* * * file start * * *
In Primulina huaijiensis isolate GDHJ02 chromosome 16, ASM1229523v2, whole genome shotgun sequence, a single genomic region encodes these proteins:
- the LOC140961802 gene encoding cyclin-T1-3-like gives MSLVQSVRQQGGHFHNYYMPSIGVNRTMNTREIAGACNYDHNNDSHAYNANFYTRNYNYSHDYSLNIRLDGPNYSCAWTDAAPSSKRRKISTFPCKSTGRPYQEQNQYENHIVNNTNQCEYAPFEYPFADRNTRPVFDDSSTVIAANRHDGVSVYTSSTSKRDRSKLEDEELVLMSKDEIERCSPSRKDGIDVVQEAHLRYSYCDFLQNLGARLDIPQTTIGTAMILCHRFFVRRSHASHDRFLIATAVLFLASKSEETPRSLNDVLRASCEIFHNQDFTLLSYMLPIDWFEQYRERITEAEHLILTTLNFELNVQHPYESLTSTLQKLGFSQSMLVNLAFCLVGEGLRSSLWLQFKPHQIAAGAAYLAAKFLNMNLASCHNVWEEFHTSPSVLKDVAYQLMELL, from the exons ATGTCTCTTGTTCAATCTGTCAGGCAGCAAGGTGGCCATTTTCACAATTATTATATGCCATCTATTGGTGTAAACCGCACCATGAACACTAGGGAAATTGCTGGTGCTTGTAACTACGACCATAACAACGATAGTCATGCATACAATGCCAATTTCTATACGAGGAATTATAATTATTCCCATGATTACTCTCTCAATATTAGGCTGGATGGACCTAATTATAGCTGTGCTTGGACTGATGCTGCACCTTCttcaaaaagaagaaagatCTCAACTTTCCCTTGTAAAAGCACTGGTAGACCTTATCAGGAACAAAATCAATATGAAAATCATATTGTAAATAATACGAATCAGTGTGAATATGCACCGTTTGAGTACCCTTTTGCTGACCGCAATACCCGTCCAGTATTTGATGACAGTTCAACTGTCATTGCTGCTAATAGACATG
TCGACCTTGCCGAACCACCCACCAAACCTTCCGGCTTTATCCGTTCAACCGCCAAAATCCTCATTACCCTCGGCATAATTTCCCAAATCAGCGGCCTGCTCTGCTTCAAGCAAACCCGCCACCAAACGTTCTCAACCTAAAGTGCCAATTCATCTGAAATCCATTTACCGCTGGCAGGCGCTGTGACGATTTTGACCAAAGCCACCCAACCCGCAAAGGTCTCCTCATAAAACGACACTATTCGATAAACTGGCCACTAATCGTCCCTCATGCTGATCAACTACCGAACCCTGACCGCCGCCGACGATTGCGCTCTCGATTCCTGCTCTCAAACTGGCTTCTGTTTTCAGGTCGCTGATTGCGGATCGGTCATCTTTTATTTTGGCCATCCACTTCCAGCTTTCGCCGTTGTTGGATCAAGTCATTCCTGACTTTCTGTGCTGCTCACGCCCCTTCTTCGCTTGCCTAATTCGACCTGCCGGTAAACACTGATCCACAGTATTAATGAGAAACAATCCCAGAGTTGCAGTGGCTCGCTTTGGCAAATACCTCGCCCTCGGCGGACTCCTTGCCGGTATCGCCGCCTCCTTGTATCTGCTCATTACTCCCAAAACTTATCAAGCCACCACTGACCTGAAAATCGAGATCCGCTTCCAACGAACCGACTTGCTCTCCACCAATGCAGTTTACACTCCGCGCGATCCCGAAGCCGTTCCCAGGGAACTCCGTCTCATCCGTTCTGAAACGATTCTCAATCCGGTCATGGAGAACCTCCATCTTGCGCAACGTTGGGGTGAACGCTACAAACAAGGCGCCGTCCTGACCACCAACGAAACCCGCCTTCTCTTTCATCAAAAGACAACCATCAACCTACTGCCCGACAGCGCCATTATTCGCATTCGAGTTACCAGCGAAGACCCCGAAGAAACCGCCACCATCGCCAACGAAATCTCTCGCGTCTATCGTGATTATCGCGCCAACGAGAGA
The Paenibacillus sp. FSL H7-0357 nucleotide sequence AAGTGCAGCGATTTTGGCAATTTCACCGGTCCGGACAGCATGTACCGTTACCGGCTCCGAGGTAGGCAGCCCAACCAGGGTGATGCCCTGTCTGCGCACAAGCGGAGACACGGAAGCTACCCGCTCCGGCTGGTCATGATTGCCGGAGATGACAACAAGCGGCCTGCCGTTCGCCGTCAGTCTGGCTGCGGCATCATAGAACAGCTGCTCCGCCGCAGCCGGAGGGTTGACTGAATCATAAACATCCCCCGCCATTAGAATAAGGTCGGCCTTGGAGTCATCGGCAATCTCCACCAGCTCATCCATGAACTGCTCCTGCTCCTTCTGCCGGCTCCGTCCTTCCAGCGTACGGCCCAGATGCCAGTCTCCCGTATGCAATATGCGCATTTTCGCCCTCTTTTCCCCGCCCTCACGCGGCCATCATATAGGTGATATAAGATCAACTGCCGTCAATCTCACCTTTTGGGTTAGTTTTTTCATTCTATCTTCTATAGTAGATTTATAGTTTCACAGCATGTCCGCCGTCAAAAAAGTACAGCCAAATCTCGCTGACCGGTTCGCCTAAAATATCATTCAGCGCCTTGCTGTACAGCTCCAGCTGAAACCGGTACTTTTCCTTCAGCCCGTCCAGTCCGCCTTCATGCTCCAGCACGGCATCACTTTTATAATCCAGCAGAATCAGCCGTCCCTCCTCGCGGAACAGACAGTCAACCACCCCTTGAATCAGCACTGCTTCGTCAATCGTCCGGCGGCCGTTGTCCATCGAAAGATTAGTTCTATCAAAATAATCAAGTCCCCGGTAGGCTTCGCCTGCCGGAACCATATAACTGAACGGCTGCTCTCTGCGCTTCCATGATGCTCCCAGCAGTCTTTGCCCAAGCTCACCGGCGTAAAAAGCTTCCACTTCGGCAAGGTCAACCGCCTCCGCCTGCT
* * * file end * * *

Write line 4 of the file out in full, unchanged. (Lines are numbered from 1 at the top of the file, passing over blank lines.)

The Paenibacillus sp. FSL H7-0357 nucleotide sequence AAGTGCAGCGATTTTGGCAATTTCACCGGTCCGGACAGCATGTACCGTTACCGGCTCCGAGGTAGGCAGCCCAACCAGGGTGATGCCCTGTCTGCGCACAAGCGGAGACACGGAAGCTACCCGCTCCGGCTGGTCATGATTGCCGGAGATGACAACAAGCGGCCTGCCGTTCGCCGTCAGTCTGGCTGCGGCATCATAGAACAGCTGCTCCGCCGCAGCCGGAGGGTTGACTGAATCATAAACATCCCCCGCCATTAGAATAAGGTCGGCCTTGGAGTCATCGGCAATCTCCACCAGCTCATCCATGAACTGCTCCTGCTCCTTCTGCCGGCTCCGTCCTTCCAGCGTACGGCCCAGATGCCAGTCTCCCGTATGCAATATGCGCATTTTCGCCCTCTTTTCCCCGCCCTCACGCGGCCATCATATAGGTGATATAAGATCAACTGCCGTCAATCTCACCTTTTGGGTTAGTTTTTTCATTCTATCTTCTATAGTAGATTTATAGTTTCACAGCATGTCCGCCGTCAAAAAAGTACAGCCAAATCTCGCTGACCGGTTCGCCTAAAATATCATTCAGCGCCTTGCTGTACAGCTCCAGCTGAAACCGGTACTTTTCCTTCAGCCCGTCCAGTCCGCCTTCATGCTCCAGCACGGCATCACTTTTATAATCCAGCAGAATCAGCCGTCCCTCCTCGCGGAACAGACAGTCAACCACCCCTTGAATCAGCACTGCTTCGTCAATCGTCCGGCGGCCGTTGTCCATCGAAAGATTAGTTCTATCAAAATAATCAAGTCCCCGGTAGGCTTCGCCTGCCGGAACCATATAACTGAACGGCTGCTCTCTGCGCTTCCATGATGCTCCCAGCAGTCTTTGCCCAAGCTCACCGGCGTAAAAAGCTTCCACTTCGGCAAGGTCAACCGCCTCCGCCTGCT